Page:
The most high profile negotiations in the world this weekend took place in Geneva, where the U.S. and Russia announced agreement on a framework for the surrender of chemical weapons by the government of Syria. Apparently discussion of this issue has going on for a long time. The idea of disarmament by the government of Syria did not simply arise in response to its recent chemical weapons attack. We might therefore try to analyze this agreement using modern principles of interest-based bargaining. Syria and Russia have an interest in resolving a terrible civil war (they are hoping to resolve it in favor of the government of Syria). They also have an interest in trade and decent relations with other countries in the region and the world. They want some degree of acceptance in the community of nations, and do not want to be seen as “outlaws.” By giving up Syria’s stockpile, they gain on all these points, and they therefore have good reasons to make an agreement even apart from the threat of force by the U.S., France and others.
Looking at this situation in a more conventional way, it seems apparent that nothing pushed the parties to agreement until the U.S. and other countries threatened military action in response to Syria’s recent dastardly attack. Secretary of State Kerry continues to insist that the agreement to confiscate Syria’s chemical weapons must be backed by force. He was quoted in a meeting with Prime Minister Netanyahu as saying, “We cannot have hollow words in the conduct of international affairs.” This diplomatic breakthrough can therefore be seen as merely the continuation of war by less destructive means. Civilized nations are entitled to enforce a convention (or at least a norm, since Syria never signed the treaty). If a country commits a gross violation of such an international norm, sanctions may be imposed. To avoid those sanctions–to avoid the imminent threat of being bombed–Syria says it will to submit to an agreement to obey these international norms. It’s mostly a matter of who has the power, and whether they are willing and able to use it. Nations obey the rules when other nations impose meaningful sanctions for violations.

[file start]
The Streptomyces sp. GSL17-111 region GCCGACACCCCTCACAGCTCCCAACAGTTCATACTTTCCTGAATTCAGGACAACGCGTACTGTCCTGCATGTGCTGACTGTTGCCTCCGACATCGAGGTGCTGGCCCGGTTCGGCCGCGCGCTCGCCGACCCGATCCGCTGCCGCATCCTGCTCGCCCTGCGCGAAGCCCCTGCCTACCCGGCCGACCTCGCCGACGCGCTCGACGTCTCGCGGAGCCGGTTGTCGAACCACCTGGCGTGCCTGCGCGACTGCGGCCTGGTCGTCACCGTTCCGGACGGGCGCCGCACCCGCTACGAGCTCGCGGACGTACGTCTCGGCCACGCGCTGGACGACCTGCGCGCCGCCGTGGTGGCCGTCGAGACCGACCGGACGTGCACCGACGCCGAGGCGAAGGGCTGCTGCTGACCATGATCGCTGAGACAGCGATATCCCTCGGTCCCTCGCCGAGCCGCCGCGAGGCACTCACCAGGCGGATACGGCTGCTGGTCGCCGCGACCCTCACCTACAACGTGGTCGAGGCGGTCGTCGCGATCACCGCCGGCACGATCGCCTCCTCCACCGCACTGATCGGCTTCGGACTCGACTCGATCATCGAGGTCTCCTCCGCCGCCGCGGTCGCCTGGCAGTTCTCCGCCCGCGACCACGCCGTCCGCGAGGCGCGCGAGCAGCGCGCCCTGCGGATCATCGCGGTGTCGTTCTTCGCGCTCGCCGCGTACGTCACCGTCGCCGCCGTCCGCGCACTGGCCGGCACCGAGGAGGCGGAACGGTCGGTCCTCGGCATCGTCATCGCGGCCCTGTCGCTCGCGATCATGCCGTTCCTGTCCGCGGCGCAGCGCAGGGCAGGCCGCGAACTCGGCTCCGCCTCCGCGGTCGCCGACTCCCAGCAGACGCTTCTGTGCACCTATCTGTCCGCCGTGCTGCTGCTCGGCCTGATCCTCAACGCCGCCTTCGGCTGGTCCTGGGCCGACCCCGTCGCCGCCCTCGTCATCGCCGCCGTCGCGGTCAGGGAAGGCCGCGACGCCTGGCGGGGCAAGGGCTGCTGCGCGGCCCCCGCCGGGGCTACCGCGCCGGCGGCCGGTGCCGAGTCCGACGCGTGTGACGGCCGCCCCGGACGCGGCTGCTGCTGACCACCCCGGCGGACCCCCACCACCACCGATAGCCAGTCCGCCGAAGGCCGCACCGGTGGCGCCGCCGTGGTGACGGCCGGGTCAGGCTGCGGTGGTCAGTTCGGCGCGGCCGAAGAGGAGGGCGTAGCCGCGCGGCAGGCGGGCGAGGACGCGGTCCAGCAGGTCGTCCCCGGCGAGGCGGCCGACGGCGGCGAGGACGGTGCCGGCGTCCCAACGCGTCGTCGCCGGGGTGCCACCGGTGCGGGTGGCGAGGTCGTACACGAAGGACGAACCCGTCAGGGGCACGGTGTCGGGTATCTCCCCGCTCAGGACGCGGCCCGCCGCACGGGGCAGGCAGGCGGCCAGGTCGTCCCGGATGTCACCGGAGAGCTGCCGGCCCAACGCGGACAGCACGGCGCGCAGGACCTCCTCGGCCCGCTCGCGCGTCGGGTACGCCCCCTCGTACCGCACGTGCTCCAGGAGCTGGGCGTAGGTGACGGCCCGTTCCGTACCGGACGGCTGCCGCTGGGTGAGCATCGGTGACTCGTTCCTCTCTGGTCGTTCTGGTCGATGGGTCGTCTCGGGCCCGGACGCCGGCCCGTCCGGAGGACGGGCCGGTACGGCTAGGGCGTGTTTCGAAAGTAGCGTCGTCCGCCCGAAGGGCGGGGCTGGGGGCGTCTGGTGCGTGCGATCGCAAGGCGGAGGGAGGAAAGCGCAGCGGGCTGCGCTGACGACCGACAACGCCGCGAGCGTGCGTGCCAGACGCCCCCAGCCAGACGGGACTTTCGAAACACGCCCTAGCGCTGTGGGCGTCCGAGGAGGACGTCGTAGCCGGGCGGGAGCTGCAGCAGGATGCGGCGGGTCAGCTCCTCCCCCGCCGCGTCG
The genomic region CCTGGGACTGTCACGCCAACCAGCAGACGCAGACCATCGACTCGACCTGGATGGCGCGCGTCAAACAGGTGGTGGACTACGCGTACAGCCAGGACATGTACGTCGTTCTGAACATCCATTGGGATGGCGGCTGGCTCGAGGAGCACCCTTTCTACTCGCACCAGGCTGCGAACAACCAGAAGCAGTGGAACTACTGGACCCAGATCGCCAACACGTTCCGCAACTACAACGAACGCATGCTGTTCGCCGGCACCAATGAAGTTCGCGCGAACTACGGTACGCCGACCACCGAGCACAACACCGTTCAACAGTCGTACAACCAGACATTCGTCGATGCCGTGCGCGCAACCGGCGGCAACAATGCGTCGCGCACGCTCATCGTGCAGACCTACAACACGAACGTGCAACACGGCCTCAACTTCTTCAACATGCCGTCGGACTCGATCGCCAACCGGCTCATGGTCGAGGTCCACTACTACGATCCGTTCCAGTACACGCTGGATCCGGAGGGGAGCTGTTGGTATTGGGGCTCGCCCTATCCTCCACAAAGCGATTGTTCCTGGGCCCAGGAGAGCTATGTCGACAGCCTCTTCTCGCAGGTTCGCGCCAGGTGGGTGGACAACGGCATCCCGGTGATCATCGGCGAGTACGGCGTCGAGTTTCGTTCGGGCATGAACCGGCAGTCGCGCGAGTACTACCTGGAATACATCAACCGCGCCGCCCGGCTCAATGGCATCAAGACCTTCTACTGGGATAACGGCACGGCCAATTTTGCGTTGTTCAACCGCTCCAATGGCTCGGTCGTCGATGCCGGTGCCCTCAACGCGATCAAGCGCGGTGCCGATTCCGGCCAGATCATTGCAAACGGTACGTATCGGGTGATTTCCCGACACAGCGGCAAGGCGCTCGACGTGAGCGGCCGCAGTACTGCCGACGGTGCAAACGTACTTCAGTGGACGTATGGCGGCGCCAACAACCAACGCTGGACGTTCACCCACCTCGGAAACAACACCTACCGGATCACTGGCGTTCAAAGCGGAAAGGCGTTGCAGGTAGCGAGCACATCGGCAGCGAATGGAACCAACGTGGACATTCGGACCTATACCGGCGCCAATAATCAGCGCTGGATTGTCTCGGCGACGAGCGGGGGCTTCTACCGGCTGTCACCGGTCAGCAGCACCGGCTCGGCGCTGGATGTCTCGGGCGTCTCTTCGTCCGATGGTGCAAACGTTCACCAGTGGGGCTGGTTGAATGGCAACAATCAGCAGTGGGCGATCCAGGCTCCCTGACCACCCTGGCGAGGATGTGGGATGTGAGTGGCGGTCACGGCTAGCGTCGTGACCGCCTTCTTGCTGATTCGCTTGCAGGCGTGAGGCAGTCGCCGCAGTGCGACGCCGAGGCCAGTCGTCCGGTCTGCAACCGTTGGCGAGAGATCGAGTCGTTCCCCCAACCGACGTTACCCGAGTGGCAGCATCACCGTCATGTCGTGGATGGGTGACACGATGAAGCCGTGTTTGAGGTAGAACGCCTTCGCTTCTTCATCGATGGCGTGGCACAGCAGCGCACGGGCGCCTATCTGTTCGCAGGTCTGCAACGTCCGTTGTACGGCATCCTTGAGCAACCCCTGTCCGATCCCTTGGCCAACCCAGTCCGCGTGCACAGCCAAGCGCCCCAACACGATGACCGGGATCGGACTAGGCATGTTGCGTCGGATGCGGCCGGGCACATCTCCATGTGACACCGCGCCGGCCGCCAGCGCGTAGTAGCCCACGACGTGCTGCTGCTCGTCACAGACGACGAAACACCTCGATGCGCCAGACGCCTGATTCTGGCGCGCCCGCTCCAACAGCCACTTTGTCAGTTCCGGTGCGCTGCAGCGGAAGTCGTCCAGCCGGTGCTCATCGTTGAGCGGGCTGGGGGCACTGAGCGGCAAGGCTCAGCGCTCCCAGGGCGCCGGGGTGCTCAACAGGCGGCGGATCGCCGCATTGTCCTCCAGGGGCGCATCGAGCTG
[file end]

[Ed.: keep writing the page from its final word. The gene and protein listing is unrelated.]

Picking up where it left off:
When we negotiate resolution of any sort of conflict, we may take for granted that we are usually doing it in the shadow of a more coercive and destructive form of conflict resolution. (In the international sphere, that means war. In the private sphere, that means courts.) Do we make agreements mostly because we understand the rules and know the consequences of breaking them? Alternatively, can we imagine a system of conflict resolution that does not require a backdrop of air strikes, economic sanctions or courts? Can we imagine nations, and individuals, reaching understandings based purely on enlightened self-interest and respect for the legitimate interests of others, without the need for the threat of force to compel and enforce those agreements?